The Relationship between Faith & Science
Mar 5, 2020
Dr. Roger Loucks
When I was asked to contribute my thoughts on the relationship between faith and science, I was immediately reminded of the prologue in the Gospel of Luke:
“Inasmuch as many have undertaken to compile a narrative of the things which have been accomplished among us, just as they were delivered to us by those who from the beginning were eyewitnesses and ministers of the word, it seemed good to me also, having followed all things closely for some time, to write an orderly account for you most excellent Theophilus, that you may know the truth concerning the things of which you have been informed.”
Unlike the author of Luke, I in no way regard my thoughts as truth or even unique. Many theologians, philosophers, and scientists, far more intelligent than I, have already made unique and valuable contributions of their own. Nevertheless, I am very much interested in the subject and was honored when asked to write a small reflection on faith and science.
As Catholics, we do not regard faith and reason as incompatible. As a matter of fact, we regard the claim that faith and reason are mutually exclusive as an absurd statement. How many of us take Richard Dawkins’ or the late professor Stephen Hawkins’ arguments along these lines seriously? Personally, I consider their arguments rubbish.
I think that the following true anecdote might be instructive. When I was studying physics in graduate school, I told one of my friends, who happened to be an atheist, that just because some result can be explained, it does not logically follow that God does not exist. It only means that the result can be explained. In other words, I was arguing that if event B is caused by event A, it only means that event B can be explained by event A. Nothing else is implied by the statement that B was caused by A. The existence of God is not called into question by this statement. However, my friend responded by saying that since the result could be explained in the first place, it showed that you don’t need God. Simply put, he was arguing that if B is caused by A, there is no reason to posit God. God is immaterial, and hence, irrelevant.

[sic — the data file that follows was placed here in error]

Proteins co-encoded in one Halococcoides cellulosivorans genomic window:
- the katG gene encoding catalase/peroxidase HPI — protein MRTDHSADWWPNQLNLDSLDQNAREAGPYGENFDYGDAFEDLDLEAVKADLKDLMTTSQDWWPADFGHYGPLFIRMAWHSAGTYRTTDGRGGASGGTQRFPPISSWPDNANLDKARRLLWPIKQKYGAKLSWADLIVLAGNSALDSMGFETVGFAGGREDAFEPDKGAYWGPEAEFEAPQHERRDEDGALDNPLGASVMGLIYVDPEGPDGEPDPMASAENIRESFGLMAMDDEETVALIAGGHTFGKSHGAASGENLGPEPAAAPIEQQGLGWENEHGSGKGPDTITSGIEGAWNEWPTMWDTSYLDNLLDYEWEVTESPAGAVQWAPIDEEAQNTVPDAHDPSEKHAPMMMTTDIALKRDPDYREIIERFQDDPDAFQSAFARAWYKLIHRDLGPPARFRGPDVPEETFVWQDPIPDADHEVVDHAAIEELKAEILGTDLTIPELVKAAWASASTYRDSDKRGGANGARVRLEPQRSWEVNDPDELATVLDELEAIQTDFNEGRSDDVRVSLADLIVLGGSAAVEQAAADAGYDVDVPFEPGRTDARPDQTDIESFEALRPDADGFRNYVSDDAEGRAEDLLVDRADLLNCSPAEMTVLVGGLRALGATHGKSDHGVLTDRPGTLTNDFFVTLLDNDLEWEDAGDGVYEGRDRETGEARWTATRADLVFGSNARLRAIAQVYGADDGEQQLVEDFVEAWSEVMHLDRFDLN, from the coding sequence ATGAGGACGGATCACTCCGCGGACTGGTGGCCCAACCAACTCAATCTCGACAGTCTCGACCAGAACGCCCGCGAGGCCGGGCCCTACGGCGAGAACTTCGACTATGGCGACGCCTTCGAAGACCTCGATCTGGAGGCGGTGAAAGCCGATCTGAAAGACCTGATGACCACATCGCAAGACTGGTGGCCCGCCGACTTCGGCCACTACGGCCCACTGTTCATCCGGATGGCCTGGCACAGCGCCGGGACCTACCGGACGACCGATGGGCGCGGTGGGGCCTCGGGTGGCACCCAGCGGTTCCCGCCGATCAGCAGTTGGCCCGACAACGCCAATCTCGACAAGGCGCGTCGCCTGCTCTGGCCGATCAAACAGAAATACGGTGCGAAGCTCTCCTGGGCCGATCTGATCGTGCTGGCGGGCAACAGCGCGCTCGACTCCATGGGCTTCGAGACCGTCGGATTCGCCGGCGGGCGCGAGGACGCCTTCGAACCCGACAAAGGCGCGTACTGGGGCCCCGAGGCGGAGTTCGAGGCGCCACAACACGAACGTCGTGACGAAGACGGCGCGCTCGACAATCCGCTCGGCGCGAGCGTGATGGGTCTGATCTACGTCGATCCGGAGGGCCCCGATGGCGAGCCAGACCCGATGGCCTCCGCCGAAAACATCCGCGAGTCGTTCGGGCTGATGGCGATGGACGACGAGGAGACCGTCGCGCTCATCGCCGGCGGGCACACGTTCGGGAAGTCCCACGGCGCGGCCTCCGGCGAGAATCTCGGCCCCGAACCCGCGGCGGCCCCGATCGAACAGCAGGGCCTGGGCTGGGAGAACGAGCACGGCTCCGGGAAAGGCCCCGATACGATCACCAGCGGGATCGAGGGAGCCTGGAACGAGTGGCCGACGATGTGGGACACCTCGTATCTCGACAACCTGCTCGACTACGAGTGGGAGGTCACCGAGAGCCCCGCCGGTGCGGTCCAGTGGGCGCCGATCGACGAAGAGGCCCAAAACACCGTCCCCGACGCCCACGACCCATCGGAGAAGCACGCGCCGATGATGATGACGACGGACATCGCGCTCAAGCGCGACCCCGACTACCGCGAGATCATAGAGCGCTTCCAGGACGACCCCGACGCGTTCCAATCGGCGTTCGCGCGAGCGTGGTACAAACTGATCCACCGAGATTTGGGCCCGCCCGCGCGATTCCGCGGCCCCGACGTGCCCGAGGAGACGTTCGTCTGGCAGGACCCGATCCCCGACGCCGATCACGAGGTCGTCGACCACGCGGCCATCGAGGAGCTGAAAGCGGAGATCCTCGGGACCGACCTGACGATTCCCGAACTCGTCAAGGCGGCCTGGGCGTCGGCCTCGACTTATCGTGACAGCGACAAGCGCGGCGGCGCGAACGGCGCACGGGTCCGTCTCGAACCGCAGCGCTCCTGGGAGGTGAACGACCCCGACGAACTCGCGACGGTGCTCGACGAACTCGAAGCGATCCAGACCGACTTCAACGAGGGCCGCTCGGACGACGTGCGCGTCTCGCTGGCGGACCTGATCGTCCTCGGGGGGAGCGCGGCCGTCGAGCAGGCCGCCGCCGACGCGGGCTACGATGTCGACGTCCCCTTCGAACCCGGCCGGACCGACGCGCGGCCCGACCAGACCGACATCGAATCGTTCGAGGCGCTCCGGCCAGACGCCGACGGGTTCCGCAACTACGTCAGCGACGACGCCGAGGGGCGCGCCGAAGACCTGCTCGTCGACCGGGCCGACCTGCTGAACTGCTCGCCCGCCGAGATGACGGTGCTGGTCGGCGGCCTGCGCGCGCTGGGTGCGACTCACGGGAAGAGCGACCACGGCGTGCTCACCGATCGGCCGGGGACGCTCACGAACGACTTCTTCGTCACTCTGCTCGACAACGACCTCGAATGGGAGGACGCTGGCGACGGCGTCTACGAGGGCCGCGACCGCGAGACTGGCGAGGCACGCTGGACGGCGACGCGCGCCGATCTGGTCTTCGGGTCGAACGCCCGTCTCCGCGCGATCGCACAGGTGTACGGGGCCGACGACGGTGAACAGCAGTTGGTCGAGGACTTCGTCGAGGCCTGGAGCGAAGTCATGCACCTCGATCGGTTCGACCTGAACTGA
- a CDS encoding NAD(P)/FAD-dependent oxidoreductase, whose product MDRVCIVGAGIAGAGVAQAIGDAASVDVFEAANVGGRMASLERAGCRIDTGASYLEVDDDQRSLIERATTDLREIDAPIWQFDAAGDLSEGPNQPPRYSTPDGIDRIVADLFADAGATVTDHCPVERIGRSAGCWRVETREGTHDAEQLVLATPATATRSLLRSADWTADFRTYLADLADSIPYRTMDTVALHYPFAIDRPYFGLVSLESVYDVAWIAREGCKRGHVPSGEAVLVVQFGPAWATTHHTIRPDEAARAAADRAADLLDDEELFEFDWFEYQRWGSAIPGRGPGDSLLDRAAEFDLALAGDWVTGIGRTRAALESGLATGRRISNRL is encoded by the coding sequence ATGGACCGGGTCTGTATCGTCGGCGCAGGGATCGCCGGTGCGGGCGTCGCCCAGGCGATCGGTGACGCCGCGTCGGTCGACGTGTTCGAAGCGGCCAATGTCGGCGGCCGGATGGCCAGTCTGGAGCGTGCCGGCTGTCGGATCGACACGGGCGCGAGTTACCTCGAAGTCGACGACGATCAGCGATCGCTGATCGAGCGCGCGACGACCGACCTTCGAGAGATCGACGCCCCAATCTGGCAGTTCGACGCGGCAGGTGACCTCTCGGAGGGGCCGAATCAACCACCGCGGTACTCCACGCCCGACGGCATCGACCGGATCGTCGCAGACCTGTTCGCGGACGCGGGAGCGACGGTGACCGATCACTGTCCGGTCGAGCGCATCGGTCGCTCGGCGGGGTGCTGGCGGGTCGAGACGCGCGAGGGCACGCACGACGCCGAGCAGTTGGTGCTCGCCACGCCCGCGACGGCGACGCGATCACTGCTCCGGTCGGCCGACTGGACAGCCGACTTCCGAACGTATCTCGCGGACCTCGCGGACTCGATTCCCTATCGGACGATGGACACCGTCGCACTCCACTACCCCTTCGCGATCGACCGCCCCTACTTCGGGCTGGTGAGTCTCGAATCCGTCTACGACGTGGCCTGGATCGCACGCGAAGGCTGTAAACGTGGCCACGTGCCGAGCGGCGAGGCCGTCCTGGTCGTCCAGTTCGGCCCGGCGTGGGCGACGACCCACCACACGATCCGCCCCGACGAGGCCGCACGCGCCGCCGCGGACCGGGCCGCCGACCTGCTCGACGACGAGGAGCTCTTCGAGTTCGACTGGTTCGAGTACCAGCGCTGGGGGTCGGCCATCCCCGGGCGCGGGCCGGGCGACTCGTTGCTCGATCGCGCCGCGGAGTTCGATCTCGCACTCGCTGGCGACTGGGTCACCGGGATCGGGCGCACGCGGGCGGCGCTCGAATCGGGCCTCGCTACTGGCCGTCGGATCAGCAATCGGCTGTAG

My friend argued, just as atheists do today, that since science explains, or presumably will eventually explain, all observable and measurable phenomena, there is no reason to posit the existence of God or a god. Frequently, when questions such as these are discussed, some oblique reference to Ockham’s razor is mentioned by the atheist, who is often left with a slight grin on his or her face. I strongly suspect that I am not the only one who has experienced a conversation such as this. So, exactly what is missing in this conversation? In my opinion, the answer is simple. We need a theology of science. In other words, why would God create science? Doesn’t science explain it all? I realize that even if we could answer this question, atheists, such as Dawkins, would just ignore or belittle our arguments.
When I use the word science, I mean the process by which wrong explanations for describing a given phenomenon are eliminated. By this, I do not mean that the explanation, assuming that there is only one explanation, which is left is correct. I don’t. All I mean is that the remaining explanation has not been eliminated. Future experiments might eliminate that explanation as well. For example, suppose three scientists propose explanations X, Y, and Z for some phenomenon A. They cannot all be correct. Therefore, some experiment will eventually be proposed. Suppose that this experiment eliminates explanation X. This does not mean that explanations Y and Z are correct - logically only one answer is possible. It only means that explanations Y and Z have not been ruled out by experiment. Further, it does not mean that either Y or Z are the only possibilities. It may very well be that some future explanation Q might correctly describe the experiment.
I would argue that science signifies order in the universe. Let’s reconsider our initial example of A causing B. Suppose for the moment that event A did not cause event B. In fact, event B had no cause at all. How could we understand this? Basically, we could never understand event B: event B just occurred for no reason at all. This would imply a universe where cause and effect did not apply. For us, this universe would appear completely foreign. Reason would not apply in this universe. Fortunately, we do not live in such a universe. Event B has a cause, which we call A. The fact that science exists implies that we live in a universe where cause and effect dictate ordinary events. We live in a universe governed by laws – in this case, the laws of physics, which as Christians we believe are dictated by God.
As Catholics, we believe in both Faith and Reason. As I, and many others, have tried to show, faith and reason are not mutually exclusive. Rather, faith and reason complement one another. The use of reason in science only points to the fact that God created an intelligible world, and for this gift I thank and praise Him.
Dr. Loucks received his Ph.D. in Physics from the University of Illinois at Urbana-Champaign in 1996. The subject of his dissertation was theoretical nuclear physics. He moved back to NY in 2001 with his wife to raise a family; he and his wife have one daughter. He has been teaching physics at Alfred University since 2002, and in January 2016, he entered the deacon formation program at St. Bernard's. He will graduate this spring and God-willing be ordained a deacon for the Diocese of Rochester on May 23rd.